Fine dining in Cuba is evolving at an incredible pace.
The intriguing history of Cuba’s private restaurant industry makes you appreciate even the bemoaning-ly complicated process of opening a food establishment or applying for a liquor license in the US. You see, up until 1995 all private restaurants in Cuba were illegal. Period. Every legal restaurant was state-run. Then in ’95 paladares (private restaurants) became legal… with a lot of stipulations—they could only be in private homes; they could not feature live music; they couldn’t have a bar; they could only serve desirable proteins like seafood and beef. To top it off, the number of authorized seats in paladares was a dozen people, and the businesses could only hire family members.
In 2010, this all changed. The number of authorized seats jumped up to 50, and for the first time restaurateurs could own multiple restaurants, hire non-relatives, and locate their eatery in a public space. Today, paladares are exploding with an estimated 4,000 around the country.
Aye, but where’s the (cheese-related) rub? It turns out Cuban curds have not been able to keep up with the demand of chefs and their patrons. Simply put, Cuba is dairy starved. Feed-deprived cattle are forced to forage for their nutrition and produce barely a gallon of milk a day, compared to an average of 6.5 gallons in the US.
If you like quirky food history, you’ll recall that Fidel Castro had an obsession with dairy, cows, and ice-cream. When Castro took over in 1959, he already had big plans for revolutionizing the dairy industry in Cuba. The highlight of his plans was the super-cow Ubre Blanca, who was an artificially inseminated crossbreed of Holstein and Cebu (Cuba’s native cattle).
In 1982,Ubre Blanca shattered all records when she produced 28.9 gallons of milk in a single day—which is about four times as much as a typical cow yields daily. Despite breeding Ubre Blanca and attempting to clone her, Castro was unable to replicate this amazing cow and she died in 1985. She received military honors and a full page obituary upon her death.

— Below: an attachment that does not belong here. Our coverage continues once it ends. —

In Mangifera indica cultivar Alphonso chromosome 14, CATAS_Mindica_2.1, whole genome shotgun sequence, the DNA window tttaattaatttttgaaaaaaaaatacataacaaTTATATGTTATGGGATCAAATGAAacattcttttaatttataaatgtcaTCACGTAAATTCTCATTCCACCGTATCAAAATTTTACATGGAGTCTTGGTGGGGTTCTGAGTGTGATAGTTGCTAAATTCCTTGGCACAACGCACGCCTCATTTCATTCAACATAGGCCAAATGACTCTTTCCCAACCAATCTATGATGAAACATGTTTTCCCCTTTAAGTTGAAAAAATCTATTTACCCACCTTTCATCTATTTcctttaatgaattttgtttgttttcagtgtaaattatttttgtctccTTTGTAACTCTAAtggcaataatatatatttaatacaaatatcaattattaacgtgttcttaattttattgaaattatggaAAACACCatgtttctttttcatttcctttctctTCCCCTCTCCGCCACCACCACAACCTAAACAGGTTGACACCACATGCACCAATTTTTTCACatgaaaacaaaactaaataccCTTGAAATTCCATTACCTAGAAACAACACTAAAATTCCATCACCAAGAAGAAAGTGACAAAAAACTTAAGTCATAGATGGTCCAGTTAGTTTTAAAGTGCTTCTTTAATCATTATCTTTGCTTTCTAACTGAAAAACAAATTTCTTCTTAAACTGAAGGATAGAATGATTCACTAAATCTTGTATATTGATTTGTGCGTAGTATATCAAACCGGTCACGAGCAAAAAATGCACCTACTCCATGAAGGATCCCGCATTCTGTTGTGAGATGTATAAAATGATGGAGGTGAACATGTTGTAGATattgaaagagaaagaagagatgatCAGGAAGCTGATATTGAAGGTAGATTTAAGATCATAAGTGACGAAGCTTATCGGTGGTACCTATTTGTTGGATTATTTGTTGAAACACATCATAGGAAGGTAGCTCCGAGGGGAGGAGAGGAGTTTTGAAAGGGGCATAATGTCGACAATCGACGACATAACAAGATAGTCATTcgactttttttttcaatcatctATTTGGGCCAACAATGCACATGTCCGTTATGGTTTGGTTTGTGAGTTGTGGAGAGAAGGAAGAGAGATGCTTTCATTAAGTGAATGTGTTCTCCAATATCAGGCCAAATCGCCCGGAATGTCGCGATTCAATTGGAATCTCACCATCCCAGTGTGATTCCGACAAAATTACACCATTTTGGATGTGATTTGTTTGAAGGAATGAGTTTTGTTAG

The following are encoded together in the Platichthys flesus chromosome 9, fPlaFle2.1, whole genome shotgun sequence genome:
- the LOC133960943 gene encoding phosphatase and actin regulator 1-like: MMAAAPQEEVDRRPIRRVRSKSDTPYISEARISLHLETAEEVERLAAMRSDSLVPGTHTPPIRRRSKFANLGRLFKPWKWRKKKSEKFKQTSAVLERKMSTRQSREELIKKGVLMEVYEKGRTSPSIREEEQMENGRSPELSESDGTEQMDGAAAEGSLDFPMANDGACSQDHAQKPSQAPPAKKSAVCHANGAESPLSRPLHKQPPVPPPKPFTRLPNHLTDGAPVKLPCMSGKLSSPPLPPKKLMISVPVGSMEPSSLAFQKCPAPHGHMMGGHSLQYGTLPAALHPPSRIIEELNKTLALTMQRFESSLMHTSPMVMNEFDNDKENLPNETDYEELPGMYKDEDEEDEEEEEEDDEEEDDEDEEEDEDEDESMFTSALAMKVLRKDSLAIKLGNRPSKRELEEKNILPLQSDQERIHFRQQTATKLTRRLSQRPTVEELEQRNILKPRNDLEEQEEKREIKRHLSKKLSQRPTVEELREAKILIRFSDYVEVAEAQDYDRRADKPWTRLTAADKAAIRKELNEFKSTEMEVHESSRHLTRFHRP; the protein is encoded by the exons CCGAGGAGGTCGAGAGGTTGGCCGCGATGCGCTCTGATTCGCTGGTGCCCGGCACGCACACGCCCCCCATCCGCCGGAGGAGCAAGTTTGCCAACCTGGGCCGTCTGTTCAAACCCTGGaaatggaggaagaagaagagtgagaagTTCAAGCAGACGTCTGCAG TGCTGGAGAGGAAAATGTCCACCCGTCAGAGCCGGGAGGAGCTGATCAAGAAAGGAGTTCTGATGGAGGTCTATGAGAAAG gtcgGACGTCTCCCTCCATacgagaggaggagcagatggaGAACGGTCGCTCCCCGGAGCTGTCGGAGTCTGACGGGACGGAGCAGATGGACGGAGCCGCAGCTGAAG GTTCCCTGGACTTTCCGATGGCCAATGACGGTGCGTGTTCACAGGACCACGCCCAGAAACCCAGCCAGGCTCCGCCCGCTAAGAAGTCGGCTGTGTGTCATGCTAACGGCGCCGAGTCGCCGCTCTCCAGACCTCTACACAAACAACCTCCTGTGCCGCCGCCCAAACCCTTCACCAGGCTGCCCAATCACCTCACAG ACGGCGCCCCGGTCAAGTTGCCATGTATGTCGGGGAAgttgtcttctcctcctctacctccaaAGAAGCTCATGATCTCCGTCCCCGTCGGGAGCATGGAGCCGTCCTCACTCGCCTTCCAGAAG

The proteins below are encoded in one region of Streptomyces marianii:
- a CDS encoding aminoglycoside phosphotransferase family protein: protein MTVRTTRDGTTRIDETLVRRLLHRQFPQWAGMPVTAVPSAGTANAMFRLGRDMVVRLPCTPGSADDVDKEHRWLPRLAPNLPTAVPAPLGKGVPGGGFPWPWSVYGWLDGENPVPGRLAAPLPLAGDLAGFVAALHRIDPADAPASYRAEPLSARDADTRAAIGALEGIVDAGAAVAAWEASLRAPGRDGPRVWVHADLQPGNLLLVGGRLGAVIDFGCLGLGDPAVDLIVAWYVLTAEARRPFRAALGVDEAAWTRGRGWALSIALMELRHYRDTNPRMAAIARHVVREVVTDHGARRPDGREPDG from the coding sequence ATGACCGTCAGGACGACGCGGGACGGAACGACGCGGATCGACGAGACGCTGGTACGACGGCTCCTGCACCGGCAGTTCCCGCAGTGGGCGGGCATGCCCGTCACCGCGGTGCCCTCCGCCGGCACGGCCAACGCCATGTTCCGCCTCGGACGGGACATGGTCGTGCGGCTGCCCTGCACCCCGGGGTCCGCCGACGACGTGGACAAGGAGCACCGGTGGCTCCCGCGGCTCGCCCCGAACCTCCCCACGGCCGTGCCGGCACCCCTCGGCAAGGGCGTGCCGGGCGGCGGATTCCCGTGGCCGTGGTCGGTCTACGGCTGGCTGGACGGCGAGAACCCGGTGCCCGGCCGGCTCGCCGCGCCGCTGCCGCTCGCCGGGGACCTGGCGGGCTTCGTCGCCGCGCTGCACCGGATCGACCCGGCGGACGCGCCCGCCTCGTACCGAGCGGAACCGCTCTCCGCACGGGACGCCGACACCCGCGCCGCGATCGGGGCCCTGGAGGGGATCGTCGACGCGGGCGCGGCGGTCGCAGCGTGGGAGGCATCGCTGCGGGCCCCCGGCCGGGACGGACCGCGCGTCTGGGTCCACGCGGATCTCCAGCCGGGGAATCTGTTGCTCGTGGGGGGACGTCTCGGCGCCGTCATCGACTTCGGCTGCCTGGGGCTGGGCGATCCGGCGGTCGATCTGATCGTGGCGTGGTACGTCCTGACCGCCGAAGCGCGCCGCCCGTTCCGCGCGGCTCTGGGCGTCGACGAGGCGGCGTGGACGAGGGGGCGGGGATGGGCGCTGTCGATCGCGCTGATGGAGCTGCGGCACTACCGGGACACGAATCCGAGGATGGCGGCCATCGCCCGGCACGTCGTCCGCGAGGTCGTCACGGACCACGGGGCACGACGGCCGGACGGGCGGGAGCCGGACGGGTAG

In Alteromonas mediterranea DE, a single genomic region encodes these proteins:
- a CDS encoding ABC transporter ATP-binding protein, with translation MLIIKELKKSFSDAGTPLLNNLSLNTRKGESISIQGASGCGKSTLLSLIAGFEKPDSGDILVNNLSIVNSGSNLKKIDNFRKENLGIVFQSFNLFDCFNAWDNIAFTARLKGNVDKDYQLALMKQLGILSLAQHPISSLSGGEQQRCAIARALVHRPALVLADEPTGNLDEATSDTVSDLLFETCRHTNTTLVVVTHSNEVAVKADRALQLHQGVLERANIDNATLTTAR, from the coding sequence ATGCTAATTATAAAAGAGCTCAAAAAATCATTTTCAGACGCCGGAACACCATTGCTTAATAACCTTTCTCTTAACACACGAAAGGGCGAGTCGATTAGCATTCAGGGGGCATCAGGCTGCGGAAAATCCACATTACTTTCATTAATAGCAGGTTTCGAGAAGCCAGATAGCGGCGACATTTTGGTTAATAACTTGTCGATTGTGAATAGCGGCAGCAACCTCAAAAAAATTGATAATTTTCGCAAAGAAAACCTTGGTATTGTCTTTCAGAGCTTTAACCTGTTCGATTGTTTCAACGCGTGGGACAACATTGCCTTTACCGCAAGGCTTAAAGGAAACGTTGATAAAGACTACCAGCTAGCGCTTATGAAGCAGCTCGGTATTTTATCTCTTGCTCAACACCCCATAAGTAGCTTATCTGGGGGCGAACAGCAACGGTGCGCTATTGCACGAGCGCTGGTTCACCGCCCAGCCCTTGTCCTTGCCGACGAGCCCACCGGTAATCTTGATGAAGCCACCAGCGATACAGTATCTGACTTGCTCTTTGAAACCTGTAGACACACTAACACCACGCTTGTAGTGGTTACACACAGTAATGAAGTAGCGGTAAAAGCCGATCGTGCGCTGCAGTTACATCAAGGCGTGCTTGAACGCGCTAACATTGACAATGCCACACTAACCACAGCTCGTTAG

When the Soviet Union collapsed, the dairy revolution became a distant dream. Cuba had been receiving animal feed and food subsidies from the Soviet Union, and without their existence the dairy industry crumpled. For decades Cuba has been importing powdered milk for its citizens. The only local, legal cheese (paladares that offer high quality local cheese have to make their own or obtain it on the black market) is reportedly bland.
Enter Fernando Funes, armed with agricultural degrees from Cuba and the Netherlands and a drive to make a quality Cuban cheese. He recently spent a month on a dairy farm in Modena, Italy, and brought his cheesemaking dreams back with him. Funes plans on building a facility to produce Cuban version of parmesan, and—considering Funes’s success with his farm, Finca Marta—there’s many reasons to be excited.
Four years ago, when Funes settled in Havana and begun digging a well in rocky soil, people thought he was crazy. Since equipment wasn’t available, Funes used picks and hand tools, and 7 months and 50 feet later he hit a gushing spring. This is just one example of the many ways Funes has patiently implemented environmentally friendly networks into Finca Marta. The farm and irrigation system, which supports more than 40 varieties of fruits, vegetables, and herbs, runs nearly entirely on solar power. To separate cattle pastures, Funes planted woody shrubs to be “living fences” and provide habitats for local birds. He operates a biodigester that captures methane from manure and runs it to the kitchen stove. And he’s doing this while supplying some of the best paladares in the country.
Funes advocates for resource efficient small-scale farming. He points out that capitalist agribusiness and the subsequent state-run agricultural model from the 1960s resulted in Cuba importing 60-80 percent of its food. Through his 20-year career in agroecology, though, Funes has concluded that it’s possible for Cuba to produce enough for its population on just half of the existing agricultural lands, and—if using agroecological approaches—it can have a low-environmental impact. “If we don’t want foreign companies to come in and dominate Cuban agriculture all over again, that means we need to give Cuban families a way to stay on their farms,” says Funes. For Funes, Finca Marta is just the beginning.
It looks like the future of Cuban cheese is in good hands, and now that US-Cuban relations have begun to thaw and Barack Obama will make the first visit to Cuba by an American president in 88 years, we can only hope that we can try it ourselves.
Feature Photo Credit: Finca Marta